It’s not every day you find your food fetish soul mate. I mean, I thought I had a problem.
My addiction? Movie theater popcorn.
Don’t laugh. You know what I’m talking about. And don’t even bother with me if you can — wow — eat a half a bucket yourself.
The other night, one of my best friends confessed that she is like me. I could have been talking to myself in the mirror. The things that came out her mouth, damn near drooling as she waxed poetic about popcorn’s many virtues. Crunch-ability, buttery flavor, just the right of amount of oil that oozes out as your bite into the golden nuggets, the salt that makes the soda taste like nectar of the gods, and of course the serving size. The delectable jumbo-ness of it all. And — be still my beating heart — free refills.
Dear lord. I wonder if there is a 12-step program for this?
When she told me she sometimes passes by the theater on her way home for a night in front of the TV just to buy a bucket of popcorn, I knew I’d met my match. I’ve never done that, though I’ve contemplated it, even wondered if that would mean I’d gone over the edge.
“But what about the refill?” I asked. I mean, you pay like $5 for what is really about 50 cents worth of the crack-like goodness and you miss out on the refill? It’s just wrong!
“You should have a bag with you so you can dump the purchase, then go back and get the refill,” I said, salivating at the idea.
“Good idea!” Her eyes lit up. I think she swooned.
“Have you ever gotten the refill after the movie, when you leave?” I asked.
“No!” she looked like I’d just handed her a winning lottery ticket. “I never thought of that!” She smacked her lips.
Now we both agree on a few rules of popcorn consumption: You never begin eating the popcorn until the movie actually begins. Not when the previews start. It’s a weird quirk, some bizarre ritual I’m sure addicts and other obsessive-compulsive types must recognize in some fashion.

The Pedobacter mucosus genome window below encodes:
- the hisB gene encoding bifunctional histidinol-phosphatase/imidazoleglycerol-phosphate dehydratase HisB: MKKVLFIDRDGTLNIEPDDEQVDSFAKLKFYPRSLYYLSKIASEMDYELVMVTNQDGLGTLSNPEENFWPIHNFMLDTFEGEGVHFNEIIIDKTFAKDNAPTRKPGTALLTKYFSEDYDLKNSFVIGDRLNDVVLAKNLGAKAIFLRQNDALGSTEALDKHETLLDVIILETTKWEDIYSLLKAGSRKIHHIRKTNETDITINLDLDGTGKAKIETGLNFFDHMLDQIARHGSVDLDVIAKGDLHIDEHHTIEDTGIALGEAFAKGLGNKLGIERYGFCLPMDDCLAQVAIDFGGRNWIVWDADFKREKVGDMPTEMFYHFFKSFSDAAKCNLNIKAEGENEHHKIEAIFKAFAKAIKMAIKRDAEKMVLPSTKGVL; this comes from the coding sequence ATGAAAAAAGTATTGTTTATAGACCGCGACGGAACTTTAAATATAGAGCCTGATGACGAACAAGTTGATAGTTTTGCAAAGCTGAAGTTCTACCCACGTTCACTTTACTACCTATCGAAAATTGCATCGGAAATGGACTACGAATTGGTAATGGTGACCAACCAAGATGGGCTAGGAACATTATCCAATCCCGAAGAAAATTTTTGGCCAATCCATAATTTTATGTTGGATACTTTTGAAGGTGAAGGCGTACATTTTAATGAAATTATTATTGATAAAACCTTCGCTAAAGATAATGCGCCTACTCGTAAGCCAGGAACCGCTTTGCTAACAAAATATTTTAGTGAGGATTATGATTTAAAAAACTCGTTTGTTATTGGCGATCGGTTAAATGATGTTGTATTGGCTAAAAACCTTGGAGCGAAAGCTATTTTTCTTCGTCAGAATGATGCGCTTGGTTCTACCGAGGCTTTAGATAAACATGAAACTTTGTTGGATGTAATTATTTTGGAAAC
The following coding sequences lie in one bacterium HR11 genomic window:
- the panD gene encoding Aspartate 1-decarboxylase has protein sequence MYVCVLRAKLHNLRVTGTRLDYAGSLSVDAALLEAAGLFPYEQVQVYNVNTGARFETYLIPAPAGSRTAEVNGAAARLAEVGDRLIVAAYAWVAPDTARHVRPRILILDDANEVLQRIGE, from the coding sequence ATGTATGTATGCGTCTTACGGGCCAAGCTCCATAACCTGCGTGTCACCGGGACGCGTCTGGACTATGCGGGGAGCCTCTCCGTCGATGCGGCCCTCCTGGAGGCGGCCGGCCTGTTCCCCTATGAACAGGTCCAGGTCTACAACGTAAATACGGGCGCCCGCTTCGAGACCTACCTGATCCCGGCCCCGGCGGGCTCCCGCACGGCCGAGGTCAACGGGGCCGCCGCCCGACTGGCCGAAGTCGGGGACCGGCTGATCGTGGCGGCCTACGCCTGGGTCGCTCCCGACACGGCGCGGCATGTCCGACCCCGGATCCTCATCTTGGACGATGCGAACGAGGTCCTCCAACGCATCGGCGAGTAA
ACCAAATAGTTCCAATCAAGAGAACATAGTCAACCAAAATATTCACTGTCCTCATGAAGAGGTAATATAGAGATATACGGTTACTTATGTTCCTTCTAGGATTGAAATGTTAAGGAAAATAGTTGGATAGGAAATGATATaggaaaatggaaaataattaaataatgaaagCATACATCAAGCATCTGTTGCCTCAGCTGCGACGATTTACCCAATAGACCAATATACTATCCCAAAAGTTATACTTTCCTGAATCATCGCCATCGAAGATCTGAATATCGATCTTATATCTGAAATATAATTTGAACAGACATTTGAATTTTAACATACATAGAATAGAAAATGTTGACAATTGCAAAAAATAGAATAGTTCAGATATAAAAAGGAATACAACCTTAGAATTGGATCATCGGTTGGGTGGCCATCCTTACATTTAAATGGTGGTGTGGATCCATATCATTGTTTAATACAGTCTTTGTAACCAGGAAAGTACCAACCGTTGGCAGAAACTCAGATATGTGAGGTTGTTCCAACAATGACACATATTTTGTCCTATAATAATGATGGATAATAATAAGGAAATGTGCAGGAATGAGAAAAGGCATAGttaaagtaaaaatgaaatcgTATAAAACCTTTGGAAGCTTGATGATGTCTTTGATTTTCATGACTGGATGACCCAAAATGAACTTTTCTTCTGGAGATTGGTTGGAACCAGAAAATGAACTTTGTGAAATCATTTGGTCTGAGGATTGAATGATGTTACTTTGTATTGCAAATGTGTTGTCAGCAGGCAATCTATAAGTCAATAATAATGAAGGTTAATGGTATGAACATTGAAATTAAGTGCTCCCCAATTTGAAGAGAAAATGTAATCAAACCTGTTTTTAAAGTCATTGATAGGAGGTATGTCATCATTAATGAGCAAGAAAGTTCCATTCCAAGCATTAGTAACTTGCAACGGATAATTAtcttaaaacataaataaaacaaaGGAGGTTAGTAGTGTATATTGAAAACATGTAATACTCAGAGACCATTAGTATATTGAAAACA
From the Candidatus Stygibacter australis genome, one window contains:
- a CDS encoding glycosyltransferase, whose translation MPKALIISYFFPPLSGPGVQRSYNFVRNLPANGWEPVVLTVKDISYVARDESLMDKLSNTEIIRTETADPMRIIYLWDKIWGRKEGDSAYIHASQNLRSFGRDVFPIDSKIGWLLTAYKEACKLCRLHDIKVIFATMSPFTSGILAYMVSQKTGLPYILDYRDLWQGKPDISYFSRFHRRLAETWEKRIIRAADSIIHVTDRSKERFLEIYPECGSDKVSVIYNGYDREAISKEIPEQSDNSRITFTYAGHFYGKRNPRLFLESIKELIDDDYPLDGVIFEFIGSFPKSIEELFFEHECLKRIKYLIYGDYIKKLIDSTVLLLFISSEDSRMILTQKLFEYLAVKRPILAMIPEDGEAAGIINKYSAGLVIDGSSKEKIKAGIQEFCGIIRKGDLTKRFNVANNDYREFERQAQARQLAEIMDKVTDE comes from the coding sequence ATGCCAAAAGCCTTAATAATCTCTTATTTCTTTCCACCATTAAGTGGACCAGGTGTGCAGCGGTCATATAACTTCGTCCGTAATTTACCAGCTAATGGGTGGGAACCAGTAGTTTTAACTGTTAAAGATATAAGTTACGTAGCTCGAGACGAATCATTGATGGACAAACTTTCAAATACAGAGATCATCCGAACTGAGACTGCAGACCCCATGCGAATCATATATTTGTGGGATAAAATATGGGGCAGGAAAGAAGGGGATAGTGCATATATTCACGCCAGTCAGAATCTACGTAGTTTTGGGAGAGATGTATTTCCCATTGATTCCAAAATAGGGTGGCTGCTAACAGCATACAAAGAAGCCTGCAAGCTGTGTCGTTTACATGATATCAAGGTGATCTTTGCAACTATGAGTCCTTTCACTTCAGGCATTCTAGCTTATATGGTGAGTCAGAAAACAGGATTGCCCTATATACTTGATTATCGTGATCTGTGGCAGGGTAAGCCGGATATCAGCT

That said, I must confess, she is more disciplined than I. I used to be that way but I succumbed, gobbling through the bucket the moment I’m seated. I actually look forward to being a good halfway through before the movie starts so I can get the refill and not have to miss any action by having to do it later. And no matter whom I am with, I seem to get at least 90 percent of the bucket to myself.
Except one time: I was with a friend — a super smart professor type who’s a bit of a nut — at a special event movie screening. We shared a large refillable bucket. I was aghast at the way she inhaled the stuff, keeping my eye on her with sidelong glances. I could barely focus on the movie. She looked a little … wacky. Out. Of. Control.
My god, I thought. Do I look like this? I was a little horrified. I mean, I’ve been with friends — at which point I usually try to eat more slowly simply because I want to appear somewhat “normal” — and still! I have been teased for my incessant, rapid gulping.
At least I don’t get butter like my friend — my popcorn soul mate. And I’ve never gotten popcorn without at least going to the movie, too. I have fantasized about bringing a large plastic bag into the theater, immediately dumping the bucket and getting the refill then — two buckets, no missing of any action. Nirvana!
But I’ve not done that yet. I mean, I do have some control.
Give me credit for this too: I used to down dinner before a move, then compulsively crunched through most of the large bucket (well, it is more cost-efficient, you know, and there are people starving everywhere) only to feel positively grotesque afterwards, and, mercilessly, bloated the next day.